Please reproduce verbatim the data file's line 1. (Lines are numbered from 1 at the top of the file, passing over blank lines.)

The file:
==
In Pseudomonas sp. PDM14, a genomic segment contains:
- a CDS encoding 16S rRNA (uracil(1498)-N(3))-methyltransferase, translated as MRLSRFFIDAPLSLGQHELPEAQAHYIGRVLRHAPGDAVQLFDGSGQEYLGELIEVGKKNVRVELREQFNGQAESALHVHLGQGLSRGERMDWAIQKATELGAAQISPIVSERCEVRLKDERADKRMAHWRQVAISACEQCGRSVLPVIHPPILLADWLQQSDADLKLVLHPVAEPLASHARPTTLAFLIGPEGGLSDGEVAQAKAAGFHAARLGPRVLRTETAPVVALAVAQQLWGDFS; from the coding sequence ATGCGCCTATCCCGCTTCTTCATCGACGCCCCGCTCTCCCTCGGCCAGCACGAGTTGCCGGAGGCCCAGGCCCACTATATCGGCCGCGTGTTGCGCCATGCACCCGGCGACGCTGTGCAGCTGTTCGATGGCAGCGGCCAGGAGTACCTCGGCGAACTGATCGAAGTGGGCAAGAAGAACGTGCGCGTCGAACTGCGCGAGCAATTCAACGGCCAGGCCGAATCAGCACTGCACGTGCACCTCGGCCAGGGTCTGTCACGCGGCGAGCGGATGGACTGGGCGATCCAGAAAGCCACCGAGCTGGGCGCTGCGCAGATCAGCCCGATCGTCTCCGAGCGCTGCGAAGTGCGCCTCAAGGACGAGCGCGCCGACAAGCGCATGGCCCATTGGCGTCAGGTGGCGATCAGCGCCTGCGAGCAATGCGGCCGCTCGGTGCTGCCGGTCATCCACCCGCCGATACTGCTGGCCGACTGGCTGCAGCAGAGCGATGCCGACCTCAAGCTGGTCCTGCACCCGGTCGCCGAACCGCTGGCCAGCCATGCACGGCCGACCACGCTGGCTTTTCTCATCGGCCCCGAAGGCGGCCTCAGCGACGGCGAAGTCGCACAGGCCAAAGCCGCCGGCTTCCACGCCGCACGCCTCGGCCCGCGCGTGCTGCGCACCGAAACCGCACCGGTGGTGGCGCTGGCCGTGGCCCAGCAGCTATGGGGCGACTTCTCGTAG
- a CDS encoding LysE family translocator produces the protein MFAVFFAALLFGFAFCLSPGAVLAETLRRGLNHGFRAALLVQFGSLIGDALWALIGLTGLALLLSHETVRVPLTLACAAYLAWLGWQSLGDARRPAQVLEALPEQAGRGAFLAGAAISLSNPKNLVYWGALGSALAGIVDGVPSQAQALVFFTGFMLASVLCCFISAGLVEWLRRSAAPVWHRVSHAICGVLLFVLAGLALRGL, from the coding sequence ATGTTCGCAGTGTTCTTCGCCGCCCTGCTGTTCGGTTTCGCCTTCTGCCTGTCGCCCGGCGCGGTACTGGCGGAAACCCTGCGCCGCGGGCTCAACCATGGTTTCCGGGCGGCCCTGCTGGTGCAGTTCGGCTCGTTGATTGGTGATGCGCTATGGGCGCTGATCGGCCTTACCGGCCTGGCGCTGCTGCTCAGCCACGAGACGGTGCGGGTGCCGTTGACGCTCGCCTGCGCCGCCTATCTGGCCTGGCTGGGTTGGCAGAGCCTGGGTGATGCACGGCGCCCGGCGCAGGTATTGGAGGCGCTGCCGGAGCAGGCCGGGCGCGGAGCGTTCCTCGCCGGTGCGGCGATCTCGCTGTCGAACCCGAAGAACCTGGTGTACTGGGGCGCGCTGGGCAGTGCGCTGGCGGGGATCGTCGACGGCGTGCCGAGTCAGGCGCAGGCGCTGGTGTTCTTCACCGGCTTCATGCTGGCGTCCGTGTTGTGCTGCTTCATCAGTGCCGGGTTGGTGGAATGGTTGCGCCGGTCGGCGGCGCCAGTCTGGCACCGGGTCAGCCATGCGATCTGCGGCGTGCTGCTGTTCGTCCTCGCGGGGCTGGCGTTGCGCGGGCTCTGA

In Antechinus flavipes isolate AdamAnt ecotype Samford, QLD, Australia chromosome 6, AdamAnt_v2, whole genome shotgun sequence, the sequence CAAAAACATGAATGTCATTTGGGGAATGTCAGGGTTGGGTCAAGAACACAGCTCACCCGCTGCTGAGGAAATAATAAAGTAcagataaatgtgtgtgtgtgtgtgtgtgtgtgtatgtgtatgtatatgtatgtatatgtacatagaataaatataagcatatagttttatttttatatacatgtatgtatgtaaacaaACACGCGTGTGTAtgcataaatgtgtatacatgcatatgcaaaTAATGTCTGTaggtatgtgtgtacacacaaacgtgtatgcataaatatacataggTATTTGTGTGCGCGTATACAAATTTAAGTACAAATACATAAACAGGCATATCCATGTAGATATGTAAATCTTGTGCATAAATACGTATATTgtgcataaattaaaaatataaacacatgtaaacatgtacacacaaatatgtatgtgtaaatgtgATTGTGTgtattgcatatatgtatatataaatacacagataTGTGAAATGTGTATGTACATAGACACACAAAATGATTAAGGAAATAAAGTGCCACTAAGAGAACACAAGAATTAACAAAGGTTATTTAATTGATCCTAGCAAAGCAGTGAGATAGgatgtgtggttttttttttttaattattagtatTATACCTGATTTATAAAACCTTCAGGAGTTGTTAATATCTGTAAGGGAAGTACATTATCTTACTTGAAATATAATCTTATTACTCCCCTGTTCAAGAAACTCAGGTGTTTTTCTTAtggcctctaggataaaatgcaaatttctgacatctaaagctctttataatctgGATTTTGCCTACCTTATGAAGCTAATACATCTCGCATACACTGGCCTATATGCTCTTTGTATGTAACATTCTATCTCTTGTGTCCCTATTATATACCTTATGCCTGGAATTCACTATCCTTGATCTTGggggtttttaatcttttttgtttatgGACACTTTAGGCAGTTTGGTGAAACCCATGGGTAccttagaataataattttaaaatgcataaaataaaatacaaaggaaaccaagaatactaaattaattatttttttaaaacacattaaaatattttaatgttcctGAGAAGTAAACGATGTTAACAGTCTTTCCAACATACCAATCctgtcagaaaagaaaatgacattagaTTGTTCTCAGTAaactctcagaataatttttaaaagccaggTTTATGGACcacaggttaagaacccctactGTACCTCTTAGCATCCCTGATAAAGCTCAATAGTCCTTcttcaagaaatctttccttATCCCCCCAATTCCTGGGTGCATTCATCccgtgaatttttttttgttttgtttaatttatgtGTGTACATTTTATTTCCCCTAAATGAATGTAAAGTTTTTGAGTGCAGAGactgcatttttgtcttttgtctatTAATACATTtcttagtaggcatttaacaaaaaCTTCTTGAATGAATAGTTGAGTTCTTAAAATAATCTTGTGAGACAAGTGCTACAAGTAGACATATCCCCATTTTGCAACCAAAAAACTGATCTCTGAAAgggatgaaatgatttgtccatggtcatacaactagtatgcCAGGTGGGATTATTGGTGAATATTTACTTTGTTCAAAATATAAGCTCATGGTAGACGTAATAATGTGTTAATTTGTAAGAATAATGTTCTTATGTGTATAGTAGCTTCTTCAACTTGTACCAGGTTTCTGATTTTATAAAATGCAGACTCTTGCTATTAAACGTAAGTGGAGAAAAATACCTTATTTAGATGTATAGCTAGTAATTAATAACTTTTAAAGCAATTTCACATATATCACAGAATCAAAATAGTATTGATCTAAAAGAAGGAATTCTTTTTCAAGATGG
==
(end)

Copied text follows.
In Pseudomonas sp. PDM14, a genomic segment contains: